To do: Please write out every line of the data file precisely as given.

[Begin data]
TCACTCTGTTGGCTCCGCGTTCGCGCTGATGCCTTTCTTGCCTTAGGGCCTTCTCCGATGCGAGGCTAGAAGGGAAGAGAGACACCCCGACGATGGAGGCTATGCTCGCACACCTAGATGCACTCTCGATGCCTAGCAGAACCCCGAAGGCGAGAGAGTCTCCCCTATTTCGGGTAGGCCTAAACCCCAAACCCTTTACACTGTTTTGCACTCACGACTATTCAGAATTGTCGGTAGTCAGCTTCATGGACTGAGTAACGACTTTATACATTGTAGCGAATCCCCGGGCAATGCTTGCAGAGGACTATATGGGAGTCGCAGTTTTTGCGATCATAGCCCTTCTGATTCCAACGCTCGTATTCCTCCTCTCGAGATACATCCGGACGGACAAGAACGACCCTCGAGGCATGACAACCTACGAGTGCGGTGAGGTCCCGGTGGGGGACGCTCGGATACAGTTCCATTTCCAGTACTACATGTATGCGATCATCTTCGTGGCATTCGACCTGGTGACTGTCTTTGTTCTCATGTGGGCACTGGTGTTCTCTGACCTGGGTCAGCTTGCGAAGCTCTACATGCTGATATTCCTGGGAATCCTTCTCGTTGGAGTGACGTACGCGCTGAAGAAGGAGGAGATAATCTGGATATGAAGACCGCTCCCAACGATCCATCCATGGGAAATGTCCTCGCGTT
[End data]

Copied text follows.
TCACTCTGTTGGCTCCGCGTTCGCGCTGATGCCTTTCTTGCCTTAGGGCCTTCTCCGATGCGAGGCTAGAAGGGAAGAGAGACACCCCGACGATGGAGGCTATGCTCGCACACCTAGATGCACTCTCGATGCCTAGCAGAACCCCGAAGGCGAGAGAGTCTCCCCTATTTCGGGTAGGCCTAAACCCCAAACCCTTTACACTGTTTTGCACTCACGACTATTCAGAATTGTCGGTAGTCAGCTTCATGGACTGAGTAACGACTTTATACATTGTAGCGAATCCCCGGGCAATGCTTGCAGAGGACTATATGGGAGTCGCAGTTTTTGCGATCATAGCCCTTCTGATTCCAACGCTCGTATTCCTCCTCTCGAGATACATCCGGACGGACAAGAACGACCCTCGAGGCATGACAACCTACGAGTGCGGTGAGGTCCCGGTGGGGGACGCTCGGATACAGTTCCATTTCCAGTACTACATGTATGCGATCATCTTCGTGGCATTCGACCTGGTGACTGTCTTTGTTCTCATGTGGGCACTGGTGTTCTCTGACCTGGGTCAGCTTGCGAAGCTCTACATGCTGATATTCCTGGGAATCCTTCTCGTTGGAGTGACGTACGCGCTGAAGAAGGAGGAGATAATCTGGATATGAAGACCGCTCCCAACGATCCATCCATGGGAAATGTCCTCGCGTT